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Masters of the Turnaround: “Transformations are fun” with Gregory Samios and Jason Crowley

As part of my series about prominent entrepreneurs and executives that overcame adversity to achieve great success”, I had the pleasure of interviewing Gregory Samios. Gregory Samios, the President and CEO of Wolters Kluwer Legal & Regulatory U.S. Mr. Samios joined Wolters Kluwer in his current role in September 2014, with more than twenty years’ […]

As part of my series about prominent entrepreneurs and executives that overcame adversity to achieve great success”, I had the pleasure of interviewing Gregory Samios.

Gregory Samios, the President and CEO of Wolters Kluwer Legal & Regulatory U.S. Mr. Samios joined Wolters Kluwer in his current role in September 2014, with more than twenty years’ experience in key leadership roles across critical sectors of the information services industry. During his tenure at Wolters Kluwer, Mr. Samios has overseen the firm’s successful evolution into a company unique in its ability to seamlessly integrate both cutting-edge technology, and unparalleled substantive expertise directly into practitioners’ workflows, spawning a new generation of enterprise-level, lifecycle offerings that align and adapt with customers’ continually transforming business imperatives.


Jason Crowley: Thank you so much for doing this with us! Can you tell us the “backstory” about what brought you to this specific career path?

Gregory Samios: I started out as an engineer designing laser systems for defense work. I found that I enjoyed solving problems, but I wanted to transition those skills from technology to business. After business school, I worked in several analytical roles in strategy and business development before running my first company turnaround roughly 20 years ago. My first turnaround was moderately successful, and I learned some important lessons about problem-solving under time constraints while business is losing money.

While the turnaround experience was high pressure, I found it rather exhilarating to solve so many problems against the clock: it’s similar to being challenged to solve a puzzle as quickly as you can. From then on, I knew I wanted to follow this route of transforming businesses in the future.

One key lesson I took away from these experiences was that turnarounds can be preempted, if you ensure that you continue to transform your business — over time, and also sometimes in an accelerated way as the forces around you change rapidly. In my current position, I have employed this philosophy by ensuring that we moved quickly, made smart, decisive changes and focused our business to deliver a transformation that has continued to fuel our growth. We now enjoy a very strong reputation within the legal industry and deliver greater value to our customers.

Crowley: Can you share your story of when you were on the brink of failure? First, take us back to what it was like during the darkest days.

Samios: What I’d like to share with you is something I think is most relevant for business leaders today — and that’s how I’ve applied what I learned in previous roles to ensure that I never get to those dark days again.

When I first started in my current role, I noticed that we were taking too long to get new products out the door — and our customers rightfully expected better of us. I wouldn’t characterize this as dark days, but it concerned me and I saw it as something we needed to fix immediately — I knew it was the most important thing we could do.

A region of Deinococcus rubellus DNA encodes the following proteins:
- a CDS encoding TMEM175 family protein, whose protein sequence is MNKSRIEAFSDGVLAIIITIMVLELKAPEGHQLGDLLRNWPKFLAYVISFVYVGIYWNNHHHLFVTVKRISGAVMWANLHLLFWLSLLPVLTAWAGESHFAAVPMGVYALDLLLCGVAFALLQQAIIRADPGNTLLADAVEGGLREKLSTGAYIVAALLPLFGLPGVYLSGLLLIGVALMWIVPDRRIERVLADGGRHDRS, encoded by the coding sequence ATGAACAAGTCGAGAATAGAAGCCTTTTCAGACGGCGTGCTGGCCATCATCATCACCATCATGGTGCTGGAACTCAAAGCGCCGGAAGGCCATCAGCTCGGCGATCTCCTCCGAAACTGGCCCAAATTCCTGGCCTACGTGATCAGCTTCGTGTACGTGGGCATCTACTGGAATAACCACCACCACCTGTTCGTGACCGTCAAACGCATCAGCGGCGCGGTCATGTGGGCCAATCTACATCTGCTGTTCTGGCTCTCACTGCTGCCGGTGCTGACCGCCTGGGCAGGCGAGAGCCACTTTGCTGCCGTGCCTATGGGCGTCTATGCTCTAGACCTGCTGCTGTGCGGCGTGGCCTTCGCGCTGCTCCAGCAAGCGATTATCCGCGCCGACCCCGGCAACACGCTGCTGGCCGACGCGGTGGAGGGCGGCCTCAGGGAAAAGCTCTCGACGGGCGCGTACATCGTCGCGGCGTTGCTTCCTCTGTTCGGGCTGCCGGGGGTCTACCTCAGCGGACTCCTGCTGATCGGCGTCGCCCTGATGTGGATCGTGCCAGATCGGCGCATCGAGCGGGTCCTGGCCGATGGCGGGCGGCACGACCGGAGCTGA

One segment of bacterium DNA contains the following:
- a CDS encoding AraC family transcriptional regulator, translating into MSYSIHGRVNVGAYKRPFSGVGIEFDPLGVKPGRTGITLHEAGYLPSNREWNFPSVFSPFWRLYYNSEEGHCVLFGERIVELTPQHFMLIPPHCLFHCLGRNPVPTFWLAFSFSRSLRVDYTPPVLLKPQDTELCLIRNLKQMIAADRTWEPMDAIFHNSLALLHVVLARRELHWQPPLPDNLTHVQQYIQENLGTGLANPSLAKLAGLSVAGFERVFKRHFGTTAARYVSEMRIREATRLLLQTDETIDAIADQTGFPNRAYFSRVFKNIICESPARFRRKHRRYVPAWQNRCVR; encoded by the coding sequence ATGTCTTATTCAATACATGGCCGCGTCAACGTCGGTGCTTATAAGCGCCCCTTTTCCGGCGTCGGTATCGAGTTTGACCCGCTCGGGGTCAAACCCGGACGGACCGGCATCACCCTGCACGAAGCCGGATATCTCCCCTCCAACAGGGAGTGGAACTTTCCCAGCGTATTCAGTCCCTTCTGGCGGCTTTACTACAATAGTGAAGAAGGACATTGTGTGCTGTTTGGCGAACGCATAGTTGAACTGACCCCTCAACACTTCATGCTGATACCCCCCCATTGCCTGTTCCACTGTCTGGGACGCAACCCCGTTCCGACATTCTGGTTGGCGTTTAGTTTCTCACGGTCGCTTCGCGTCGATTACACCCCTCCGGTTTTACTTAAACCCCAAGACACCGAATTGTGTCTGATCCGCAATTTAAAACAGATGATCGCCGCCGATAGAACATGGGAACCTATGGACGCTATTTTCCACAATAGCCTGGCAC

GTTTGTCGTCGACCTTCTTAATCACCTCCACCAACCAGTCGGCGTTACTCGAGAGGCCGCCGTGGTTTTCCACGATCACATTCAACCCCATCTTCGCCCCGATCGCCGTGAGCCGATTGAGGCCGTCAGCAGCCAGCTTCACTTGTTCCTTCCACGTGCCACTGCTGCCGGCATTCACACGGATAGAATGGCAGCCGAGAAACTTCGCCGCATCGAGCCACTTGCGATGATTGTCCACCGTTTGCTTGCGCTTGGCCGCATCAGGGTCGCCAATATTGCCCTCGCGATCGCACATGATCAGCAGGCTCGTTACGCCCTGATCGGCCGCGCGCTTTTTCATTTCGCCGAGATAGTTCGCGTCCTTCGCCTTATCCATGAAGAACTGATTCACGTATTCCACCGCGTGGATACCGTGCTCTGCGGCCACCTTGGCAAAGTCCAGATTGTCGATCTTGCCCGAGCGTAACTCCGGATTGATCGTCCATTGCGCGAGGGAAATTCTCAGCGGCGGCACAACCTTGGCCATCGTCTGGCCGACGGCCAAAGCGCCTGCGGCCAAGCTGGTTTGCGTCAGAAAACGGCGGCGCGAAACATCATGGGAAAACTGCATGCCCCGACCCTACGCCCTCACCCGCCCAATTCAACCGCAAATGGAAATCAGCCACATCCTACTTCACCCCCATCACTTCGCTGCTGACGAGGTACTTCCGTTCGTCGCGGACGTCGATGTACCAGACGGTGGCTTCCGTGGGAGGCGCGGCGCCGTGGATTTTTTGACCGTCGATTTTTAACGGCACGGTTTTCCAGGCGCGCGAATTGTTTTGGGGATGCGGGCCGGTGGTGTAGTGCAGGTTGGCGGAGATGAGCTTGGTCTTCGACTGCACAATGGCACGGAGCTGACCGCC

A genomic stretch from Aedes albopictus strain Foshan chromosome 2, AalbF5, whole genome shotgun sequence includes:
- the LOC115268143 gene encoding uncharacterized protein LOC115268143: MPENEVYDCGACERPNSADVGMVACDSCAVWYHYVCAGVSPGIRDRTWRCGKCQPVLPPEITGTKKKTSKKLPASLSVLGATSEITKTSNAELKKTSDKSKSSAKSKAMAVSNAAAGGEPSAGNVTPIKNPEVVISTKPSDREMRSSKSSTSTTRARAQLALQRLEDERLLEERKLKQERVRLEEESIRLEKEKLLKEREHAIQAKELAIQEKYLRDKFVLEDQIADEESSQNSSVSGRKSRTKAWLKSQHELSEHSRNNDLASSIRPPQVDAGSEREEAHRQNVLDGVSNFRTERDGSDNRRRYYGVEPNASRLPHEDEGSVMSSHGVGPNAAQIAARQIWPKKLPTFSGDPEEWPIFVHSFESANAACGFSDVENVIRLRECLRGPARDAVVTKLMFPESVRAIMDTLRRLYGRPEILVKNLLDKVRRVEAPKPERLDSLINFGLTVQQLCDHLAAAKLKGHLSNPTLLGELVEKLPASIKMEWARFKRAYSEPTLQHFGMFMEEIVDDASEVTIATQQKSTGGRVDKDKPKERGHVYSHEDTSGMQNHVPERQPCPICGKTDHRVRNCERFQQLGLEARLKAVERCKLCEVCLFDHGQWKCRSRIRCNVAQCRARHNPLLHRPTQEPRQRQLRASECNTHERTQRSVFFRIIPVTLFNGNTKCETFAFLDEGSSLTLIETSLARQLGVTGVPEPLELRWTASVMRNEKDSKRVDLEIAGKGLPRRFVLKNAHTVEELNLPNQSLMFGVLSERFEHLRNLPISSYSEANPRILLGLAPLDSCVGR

We had some work to do right away, and it had to start at the product level. Once we were able to demonstrate to our customers and the market that we could respond quickly with customer-driven product development, our customers’ perception of us would begin to change.

Over the course of the first two years, we changed how we developed new products, shifted resources to digital solutions, and got a lot closer to our customers. We were lucky to have a few early, fast new product launch successes that helped to confirm confidence with our customers, and also had good business results.

Now, our challenge is to accelerate our pace of innovation and continue to scale our successes.

Crowley: What was your mindset during such a challenging time? Where did you get the drive to keep going when things were so hard?

Samios: When starting a new transformational role, it is important to pick a few potential quick wins and work hard to achieve them. More specifically, within the first three months, it helps to have a significant success that you can rally around. These quick wins, which normally take the form of introducing a new product, exceeding a sales goal, or some other demonstrable customer/market impacting program, can help to fuel the momentum when times are hard. It is important for all of your stakeholders — including your employees — to see that your hard work is translating into tangible results quickly.

Internally, consistently communicating those wins in the early days — and linking the positive outcomes to specific activities — is important to keeping employees engaged and encouraged. Your team should understand that what they are doing matters to your customers and to the business, and telling them often can be very helpful for bolstering morale and building your team up to continue to succeed.

Crowley: Tell us how you were able to overcome such adversity and achieve massive success? What did the next chapter look like?

Samios: I believe that sustained success comes down to driving organizational urgency around the initiatives that matter the most. At the beginning of a transformation, there are often many areas that need attention; but a leader’s true value comes from an ability to quickly diagnose which initiatives will have the biggest impact on the business, and then be single-minded in focusing the organization’s energy on those initiatives. At times, you will need to be very direct in not entertaining, supporting or talking about other initiatives that are not on the priority list. After a few times through this, people throughout the organization will understand this, internalize it, and will respond accordingly.